Campaigners applaud lorry driver facilities investment but call for further action

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Campaign groups have welcomed the UK Government’s announcement this week of a £16.5 million investment to upgrade facilities at 38 truck stops throughout England, but say there is more work to do to further improve working conditions for HGV drivers.

The Department for Transport (DfT) said on 4 March that it would invest, jointly with industry, £16.5 million in the provision of better rest areas, improved welfare facilities and more secure parking at 38 truck stops across England. The investment – £6 million of which will come from the DfT and £10.5 million from industry – will cover new showers and restaurants, better lighting and secure fencing around rest areas, as well as about 430 new HGV parking spaces.

Joint Government and industry investment aims to improve HGV driver facilities in England. Photograph: iStock/Ceri Breeze

Samantha Bradley, a former HGV driver and haulage firm boss who helps run Truckers Toilets UK (TTUK), which campaigns to improve facilities and working conditions for lorry drivers, said the investment was “very welcome” and long overdue.

“Let’s face it, any investment in facilities for HGV drivers across the UK has to be welcomed. It’s something that has been left aside for too long,” Bradley told Safety Management. However, she voiced concerns that the upgrades would focus mainly on truck stops along major road networks and that more rural delivery locations could be “left behind”.

The 38 truck stops earmarked for investment include 15 Moto Hospitality-run motorway rest stops. Other winners include two truck stops along the M1 in Derbyshire, two along the A19 in County Durham, Ashford International Truckstop in Kent, Bardon Truck Park in Leicestershire and Immingham Lorry Park in Lincolnshire.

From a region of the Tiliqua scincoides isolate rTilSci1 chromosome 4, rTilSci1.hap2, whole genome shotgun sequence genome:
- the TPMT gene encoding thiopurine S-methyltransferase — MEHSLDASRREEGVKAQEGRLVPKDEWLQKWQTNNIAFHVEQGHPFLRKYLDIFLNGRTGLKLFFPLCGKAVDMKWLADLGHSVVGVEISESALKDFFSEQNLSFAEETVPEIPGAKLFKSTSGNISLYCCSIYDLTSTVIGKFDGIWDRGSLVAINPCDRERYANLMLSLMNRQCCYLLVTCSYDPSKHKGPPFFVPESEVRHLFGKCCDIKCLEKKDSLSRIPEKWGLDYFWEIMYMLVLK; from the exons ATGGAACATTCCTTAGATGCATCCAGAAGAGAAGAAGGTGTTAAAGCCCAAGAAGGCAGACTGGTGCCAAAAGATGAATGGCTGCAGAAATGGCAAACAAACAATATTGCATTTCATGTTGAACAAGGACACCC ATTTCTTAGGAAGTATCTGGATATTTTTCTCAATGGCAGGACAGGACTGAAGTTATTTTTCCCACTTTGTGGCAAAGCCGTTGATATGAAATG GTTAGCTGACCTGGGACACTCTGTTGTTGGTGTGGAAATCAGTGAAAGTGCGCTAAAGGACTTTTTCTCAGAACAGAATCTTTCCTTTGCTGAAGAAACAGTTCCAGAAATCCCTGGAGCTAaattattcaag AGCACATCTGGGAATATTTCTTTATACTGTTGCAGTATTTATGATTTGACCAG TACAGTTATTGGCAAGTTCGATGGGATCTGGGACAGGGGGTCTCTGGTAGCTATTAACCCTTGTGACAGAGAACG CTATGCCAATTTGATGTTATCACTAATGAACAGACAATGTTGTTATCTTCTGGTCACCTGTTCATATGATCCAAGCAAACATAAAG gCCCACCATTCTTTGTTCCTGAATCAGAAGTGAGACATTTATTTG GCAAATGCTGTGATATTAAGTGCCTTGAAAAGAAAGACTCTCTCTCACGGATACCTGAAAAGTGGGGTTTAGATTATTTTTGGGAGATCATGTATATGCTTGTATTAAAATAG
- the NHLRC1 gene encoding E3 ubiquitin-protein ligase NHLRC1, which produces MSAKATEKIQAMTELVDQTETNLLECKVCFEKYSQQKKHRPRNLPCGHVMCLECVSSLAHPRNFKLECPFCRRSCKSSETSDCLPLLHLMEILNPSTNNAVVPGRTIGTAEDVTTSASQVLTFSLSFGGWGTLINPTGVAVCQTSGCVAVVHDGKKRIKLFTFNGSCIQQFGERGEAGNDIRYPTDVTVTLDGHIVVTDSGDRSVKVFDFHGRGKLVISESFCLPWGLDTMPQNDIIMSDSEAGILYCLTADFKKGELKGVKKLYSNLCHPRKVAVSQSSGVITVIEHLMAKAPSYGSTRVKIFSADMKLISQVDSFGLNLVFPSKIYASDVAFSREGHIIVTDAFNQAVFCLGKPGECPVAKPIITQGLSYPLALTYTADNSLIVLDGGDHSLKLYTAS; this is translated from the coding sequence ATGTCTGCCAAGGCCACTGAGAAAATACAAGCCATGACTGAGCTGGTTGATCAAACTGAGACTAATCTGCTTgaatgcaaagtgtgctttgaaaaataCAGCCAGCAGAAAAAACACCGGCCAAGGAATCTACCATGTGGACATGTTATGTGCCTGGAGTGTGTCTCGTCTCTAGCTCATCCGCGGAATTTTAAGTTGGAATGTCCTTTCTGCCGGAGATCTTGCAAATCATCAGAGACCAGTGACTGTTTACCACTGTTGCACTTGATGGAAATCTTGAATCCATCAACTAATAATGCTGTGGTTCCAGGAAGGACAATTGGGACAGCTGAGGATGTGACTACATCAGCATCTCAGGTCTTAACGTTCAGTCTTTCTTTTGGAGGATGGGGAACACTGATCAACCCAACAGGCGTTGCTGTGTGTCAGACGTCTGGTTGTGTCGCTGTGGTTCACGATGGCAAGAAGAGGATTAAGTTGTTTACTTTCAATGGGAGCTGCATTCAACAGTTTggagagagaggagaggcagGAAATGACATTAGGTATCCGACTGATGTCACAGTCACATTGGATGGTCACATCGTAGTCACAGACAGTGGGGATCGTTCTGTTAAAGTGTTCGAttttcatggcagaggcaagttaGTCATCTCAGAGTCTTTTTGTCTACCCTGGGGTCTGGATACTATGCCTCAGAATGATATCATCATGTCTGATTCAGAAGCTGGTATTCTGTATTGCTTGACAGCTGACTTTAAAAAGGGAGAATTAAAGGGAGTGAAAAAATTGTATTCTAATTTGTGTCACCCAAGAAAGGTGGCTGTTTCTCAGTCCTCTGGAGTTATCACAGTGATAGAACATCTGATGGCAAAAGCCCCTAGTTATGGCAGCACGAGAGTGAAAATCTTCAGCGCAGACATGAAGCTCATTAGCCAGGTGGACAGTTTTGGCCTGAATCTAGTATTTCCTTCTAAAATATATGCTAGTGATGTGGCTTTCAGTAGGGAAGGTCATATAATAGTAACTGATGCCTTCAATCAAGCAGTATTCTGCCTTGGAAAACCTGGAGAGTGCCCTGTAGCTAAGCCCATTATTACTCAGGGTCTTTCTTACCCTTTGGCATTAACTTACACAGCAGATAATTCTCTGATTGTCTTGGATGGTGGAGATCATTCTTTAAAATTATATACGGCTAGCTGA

The Road Haulage Association (RHA) has also welcomed the investment announcement, describing it as a “major win” for the trade body’s driver facilities campaign.

“We are delighted to see the Government’s match-funded grant scheme being awarded to projects which will make a tangible difference to the experiences of lorry drivers and provide much-needed additional parking capacity to address the well-known shortage of spaces,” said the RHA’s director of policy and public affairs, Declan Pang. “We are pleased to see facilities operators contribute funding and commit to improving security and conditions at the sites they operate.”

Alongside its call for more government funding to improve the number of safe and secure driver facilities and parking spaces, the RHA is campaigning for planning policies to be simplified, to ensure new facilities can be built more quickly. The trade association also wants to see the introduction of a new freight crime category and the development of a minimum standard for truck stop security.

Bradley from TTUK also emphasised the importance of security: “There are more female drivers and security is paramount, for obvious reasons,” she said. “Also, there are lots of organised gangs, especially up the M1 corridor where diesel and loads are being pinched from some motorway rest areas. There are security cameras but there’s no physical barrier to stop them. If ANPR [automatic number plate recognition] was in place, it would be a lot better.”

Security concerns, particularly when parking overnight, were a key reason why Bradley stopped driving HGVs in the early 1990s. However, she said that improvements to driver facilities would “definitely encourage more women” to enter the profession today.  


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